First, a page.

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Wednesday, January 25, 2006

Improving your SQL skills

I used to be almost exclusively a database developer, writing complex queries and stored procedures in Oracle and MySQL. Of late I've been doing more and more web based work, HTML, JavaScript, CSS, PHP and PERL, this means of course that I'm doing less and less SQL especially the more complex stuff that I would have been doing in the past.

Personally I've been using SQL long enough that while it might not flow from my fingers as it did previously with a bit of thinking it comes back fairly quickly. I tend to think of it like fitness, if you go to the gym regularly your fitness levels improve quickly, slack off and they drop back down almost as fast.

To keep my SQL skills "fit" I visit another sort of gym, the MySQL Forums, to be exact the Newbie forum. In that forum there are plenty of people offering you the chance of a mental work out at all skill levels, because of it's very nature there are all sorts of questions which often need a clever solution. While it’s a pain to most people the lack of support for sub-queries in MySQL 4.0 is great for a work out as it often makes you think a little harder about how to tackle a problem you might normally throw a sub-query at.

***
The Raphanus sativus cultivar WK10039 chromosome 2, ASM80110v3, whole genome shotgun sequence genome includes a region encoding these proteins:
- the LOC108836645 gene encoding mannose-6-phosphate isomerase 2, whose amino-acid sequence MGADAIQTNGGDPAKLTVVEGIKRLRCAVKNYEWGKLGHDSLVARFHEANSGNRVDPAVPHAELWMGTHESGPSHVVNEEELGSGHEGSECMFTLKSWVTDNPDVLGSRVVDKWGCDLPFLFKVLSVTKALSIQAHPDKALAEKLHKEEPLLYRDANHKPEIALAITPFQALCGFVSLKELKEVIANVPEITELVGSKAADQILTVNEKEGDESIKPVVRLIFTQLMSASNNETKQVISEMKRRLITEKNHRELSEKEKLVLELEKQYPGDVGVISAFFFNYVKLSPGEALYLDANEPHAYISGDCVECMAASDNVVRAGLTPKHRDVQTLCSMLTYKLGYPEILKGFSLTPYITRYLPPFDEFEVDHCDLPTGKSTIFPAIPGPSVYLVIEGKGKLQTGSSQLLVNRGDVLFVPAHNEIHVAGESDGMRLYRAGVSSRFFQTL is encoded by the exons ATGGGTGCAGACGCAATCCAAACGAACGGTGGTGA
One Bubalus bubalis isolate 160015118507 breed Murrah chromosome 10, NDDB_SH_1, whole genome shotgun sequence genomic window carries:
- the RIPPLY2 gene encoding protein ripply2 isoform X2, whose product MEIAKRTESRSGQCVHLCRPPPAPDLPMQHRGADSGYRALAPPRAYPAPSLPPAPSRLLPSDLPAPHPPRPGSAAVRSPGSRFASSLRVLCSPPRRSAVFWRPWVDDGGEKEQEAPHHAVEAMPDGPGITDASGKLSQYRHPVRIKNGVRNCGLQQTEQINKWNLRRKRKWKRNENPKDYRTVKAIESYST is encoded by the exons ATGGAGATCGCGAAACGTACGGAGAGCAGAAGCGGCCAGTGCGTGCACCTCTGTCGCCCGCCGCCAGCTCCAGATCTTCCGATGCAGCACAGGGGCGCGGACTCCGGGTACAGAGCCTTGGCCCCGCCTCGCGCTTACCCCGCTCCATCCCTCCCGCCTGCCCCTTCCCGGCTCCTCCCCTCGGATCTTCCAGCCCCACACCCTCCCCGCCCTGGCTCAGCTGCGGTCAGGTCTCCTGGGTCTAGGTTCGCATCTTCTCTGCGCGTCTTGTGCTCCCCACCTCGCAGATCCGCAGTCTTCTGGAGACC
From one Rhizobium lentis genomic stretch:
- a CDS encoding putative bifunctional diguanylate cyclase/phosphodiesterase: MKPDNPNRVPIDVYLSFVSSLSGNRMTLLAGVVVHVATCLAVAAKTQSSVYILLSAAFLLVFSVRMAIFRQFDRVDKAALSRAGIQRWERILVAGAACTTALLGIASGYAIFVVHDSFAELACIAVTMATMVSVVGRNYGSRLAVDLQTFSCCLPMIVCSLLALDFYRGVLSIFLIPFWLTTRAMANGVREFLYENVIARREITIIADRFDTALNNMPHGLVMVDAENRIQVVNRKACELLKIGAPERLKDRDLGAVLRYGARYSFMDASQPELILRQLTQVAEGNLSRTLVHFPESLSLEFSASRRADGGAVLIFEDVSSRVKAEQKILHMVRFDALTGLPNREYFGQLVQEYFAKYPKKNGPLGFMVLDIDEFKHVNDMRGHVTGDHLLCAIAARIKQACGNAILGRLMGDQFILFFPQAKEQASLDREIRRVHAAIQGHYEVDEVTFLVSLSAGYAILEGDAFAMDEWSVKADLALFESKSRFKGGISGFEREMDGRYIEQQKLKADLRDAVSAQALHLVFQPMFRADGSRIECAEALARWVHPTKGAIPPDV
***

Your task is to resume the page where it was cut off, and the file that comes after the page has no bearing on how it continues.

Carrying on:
If you ever become too fit for the Newbie forum there are plenty of others, just like a gym has different equipment to work different areas of your body, the MySQL Forum has different sections to raise you SQL fitness levels further, the General and Performance being good ones to put mass on those SQL muscles.

The great thing about these questions is that during your normal working year you might never get to use some of the features needed to answer them, there is nothing worse that your boss dumping a set of reports requirements on your desk and having no idea how to even start constructing the SQL. But if you have been working out at the SQL gym you’re likely to have come across a few methods to get started.

So why not do what the government health departments keep telling us and spent 30 minutes a day in the gym.


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